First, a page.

Open main menu

The campo rupestre ("rupestrian grassland") is a discontinuous montane subtropical ecoregion occurring across three different biomes in Brazil: Cerrado, Atlantic Forest and Caatinga. Originally, campo rupestre was used to characterize the montane vegetation of the Espinhaço Range, but recently this term has been broadly applied by the scientific community to define high altitudinal fire-prone areas dominated by grasslands and rocky outcrops. [1]

Campos rupestres
Campos rupestres - Porção Sul da Serra do Espinhaço.JPG
Campos rupestres in Serra do Espinhaço, Brazil.
Campos Rupestres WWF.png
Ecology
BiomeTropical and subtropical grasslands, savannas, and shrublands
BordersBahia interior forests, Serra do Mar coastal forests, Cerrado and Caatinga
Geography
Area26,417 km2 (10,200 sq mi)
Country Brazil
StatesSão Paulo (state), Minas Gerais, Rio de Janeiro, Espírito Santo and Bahia
Conservation
Conservation statusThreatened
Protected5.00%
Photo depicting grassy vegetation typically occurring in the campo rupestre
Picture depicting rocky vegetation typically occurring in the campo rupestre
Photo showing the shrubby vegetation typically occurring in the campo rupestre
Lychnophora ericoides in the campos rupestres habitat.

Abiotic aspectsEdit

Campo rupestre (sensu lato) occupies less than one percent of the Brazilian territory, 66,447km2, and it is concentrated mostly in the states of Minas Gerais, Bahia and Goiás.[2] This ecoregion consists of a series of relatively small and isolated grasslands and rocky outcrops mostly distributed in the Espinhaço Range in eastern Brazil, surrounded by lowland and montane forests.[2] It also forms discontinuous enclaves in other mountain ranges, such as Mantiqueira Range, Serra dos Órgãos, Serra da Canastra, Serra do Caparaó, Chapada Diamantina and many others.[3]

Campo rupestre is found at elevations from 900 to 2,033 meters (2,952 to 6,670 ft) and is characterized by dry winters and wet summers, strong winds and high levels of irradiance. [2] The soil in this ecoregion is nutrient-poor, extremely shallow and young.[4] The geological formation subtending this impoverished soil is ancient, stable, weathered and diverse; campo rupestre areas occur on quartzite, granite, migmatites, gneiss, metarenites, and itabirites.[3][4] The soil composition represents a challenge for vegetation to establish; plants must overcome very low levels of P, high levels of Al (in some areas), acidity and low water retention (due to shallowness of the soil).[4] Because of these conditions, the flora thriving in the campo rupestre has developed several adaptations, such as carnivory, C4 metabolism, superficial root systems (to absorb periodic rain water faster), underground storage, stomatal crypts, etc.[2]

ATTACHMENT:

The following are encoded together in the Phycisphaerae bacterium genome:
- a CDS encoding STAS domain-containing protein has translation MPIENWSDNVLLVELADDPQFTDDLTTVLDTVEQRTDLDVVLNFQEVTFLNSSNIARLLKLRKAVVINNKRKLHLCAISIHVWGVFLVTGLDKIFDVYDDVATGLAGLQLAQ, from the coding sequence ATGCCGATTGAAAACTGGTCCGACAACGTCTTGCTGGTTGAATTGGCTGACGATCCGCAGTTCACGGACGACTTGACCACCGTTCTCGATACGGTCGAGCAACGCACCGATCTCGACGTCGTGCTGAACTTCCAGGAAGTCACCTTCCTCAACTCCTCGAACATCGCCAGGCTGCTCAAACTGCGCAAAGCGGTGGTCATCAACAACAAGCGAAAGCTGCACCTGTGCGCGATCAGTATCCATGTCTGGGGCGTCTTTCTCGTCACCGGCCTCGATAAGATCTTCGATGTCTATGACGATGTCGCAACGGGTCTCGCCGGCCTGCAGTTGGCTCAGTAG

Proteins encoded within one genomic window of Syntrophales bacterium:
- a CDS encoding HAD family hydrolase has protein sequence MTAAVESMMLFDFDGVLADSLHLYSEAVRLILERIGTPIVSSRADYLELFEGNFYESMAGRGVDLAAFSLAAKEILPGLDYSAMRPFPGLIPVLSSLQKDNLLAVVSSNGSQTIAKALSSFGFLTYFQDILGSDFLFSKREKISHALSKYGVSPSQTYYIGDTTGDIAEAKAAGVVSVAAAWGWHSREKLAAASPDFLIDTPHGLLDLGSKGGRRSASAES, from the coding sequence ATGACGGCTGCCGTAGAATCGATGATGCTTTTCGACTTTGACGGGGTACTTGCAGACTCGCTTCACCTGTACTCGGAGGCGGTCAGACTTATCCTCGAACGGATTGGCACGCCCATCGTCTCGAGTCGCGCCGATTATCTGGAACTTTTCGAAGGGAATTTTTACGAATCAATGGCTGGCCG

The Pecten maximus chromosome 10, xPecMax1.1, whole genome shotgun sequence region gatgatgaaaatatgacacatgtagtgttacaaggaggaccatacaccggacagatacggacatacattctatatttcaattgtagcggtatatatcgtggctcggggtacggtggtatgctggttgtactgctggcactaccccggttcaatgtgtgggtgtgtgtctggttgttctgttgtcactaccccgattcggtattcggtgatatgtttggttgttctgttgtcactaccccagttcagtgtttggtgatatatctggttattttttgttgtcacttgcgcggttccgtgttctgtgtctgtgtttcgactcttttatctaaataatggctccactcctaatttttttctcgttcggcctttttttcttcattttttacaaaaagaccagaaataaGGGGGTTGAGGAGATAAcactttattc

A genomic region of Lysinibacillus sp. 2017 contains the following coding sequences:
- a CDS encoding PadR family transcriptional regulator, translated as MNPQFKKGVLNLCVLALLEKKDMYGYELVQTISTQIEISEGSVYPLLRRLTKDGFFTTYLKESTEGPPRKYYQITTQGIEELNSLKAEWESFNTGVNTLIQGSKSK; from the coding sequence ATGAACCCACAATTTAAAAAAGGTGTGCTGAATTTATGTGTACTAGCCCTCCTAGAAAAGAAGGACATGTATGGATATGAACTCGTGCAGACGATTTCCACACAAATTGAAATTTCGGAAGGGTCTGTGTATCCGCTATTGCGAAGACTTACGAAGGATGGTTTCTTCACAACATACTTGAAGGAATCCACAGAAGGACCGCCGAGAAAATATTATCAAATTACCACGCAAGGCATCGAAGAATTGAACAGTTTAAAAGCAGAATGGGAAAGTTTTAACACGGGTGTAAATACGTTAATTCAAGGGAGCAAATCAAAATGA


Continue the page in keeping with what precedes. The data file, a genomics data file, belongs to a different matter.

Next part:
Soil at Chapada Diamantina in Bahia
 
Soil photographed at Serra do Cipó in Minas Gerais

The OCBIL theory and campo rupestreEdit

Old climatically buffered and infertile landscapes (OCBILs) are areas distributed around the globe that potentially share both abiotic and biotic commonalities. These landscapes are often expected to harbor a high number of endemic, old and rare lineages specialized in obtaining nutritional elements from impoverished soils and presenting biological adaptations to cope with harsh environmental conditions.[5] There are at least three areas located in three different continents that can be characterized as ancient and climatically and geologically stable; the Pantepui Highlands in Venezuela, South Africa's Greater Cape and the Southwest Australian Floristic region.[5] Even though the campo rupestre in Brazil was not formerly acknowledged as an OCBIL area, Hopper mentions "parts of Brazil" could actually be identified as this particular landscape.[5] Moreover, the resemblance of this Brazilian ecoregion with the areas mentioned above has been highlighted by other researchers, who suggest that the campo rupestre should actually be formally considered as an OCBIL.[1][2][6][7] The relevance of understanding the campo rupestre as part of these landscapes implies the recognition of common patterns among these areas, which can be very beneficial not only for establishing international collaborative work but more importantly as a way to better understand similar processes threatening the conservation of this delicate ecoregion.[1]

Biotic aspectsEdit

FloraEdit

 
Member of the lineage Velloziaceae
 
Member of the lineage Eriocaulaceae
 
Member of the lineage Velloziaceae
 
Member of the lineage Eriocaulaceae

The campo rupestre ecoregion consists of a distinct set of habitats where open vegetation prevails and is subject to harsh climatic and pedological conditions. Rocky outcrops, grasslands and shrublands account for the most common habitats and are dominated by lineages such as Velloziaceae, Cyperaceae, Poaceae and Eriocaulaceae.[8] Although few plant families predominate in this ecoregion, species richness is high; the Espinhaço Range alone accounts for seven percent of the Brazilian flora, while all the mountain ranges comprising the entirety of campo rupestre harbor approximately 15% of Brazil's plant diversity.[2][9] The relatively high levels of diversity in the campo rupestre can be explained by the environmental requirements unique to each habitat (or micro-habitat), which vary according to a wide range in latitude and altitude.[10] Insularity can also foster diversity in the campos rupestres; given its discontinuous distribution across several mountain ranges overcoming long-distance dispersal can pose a challenge to many lineages.[11]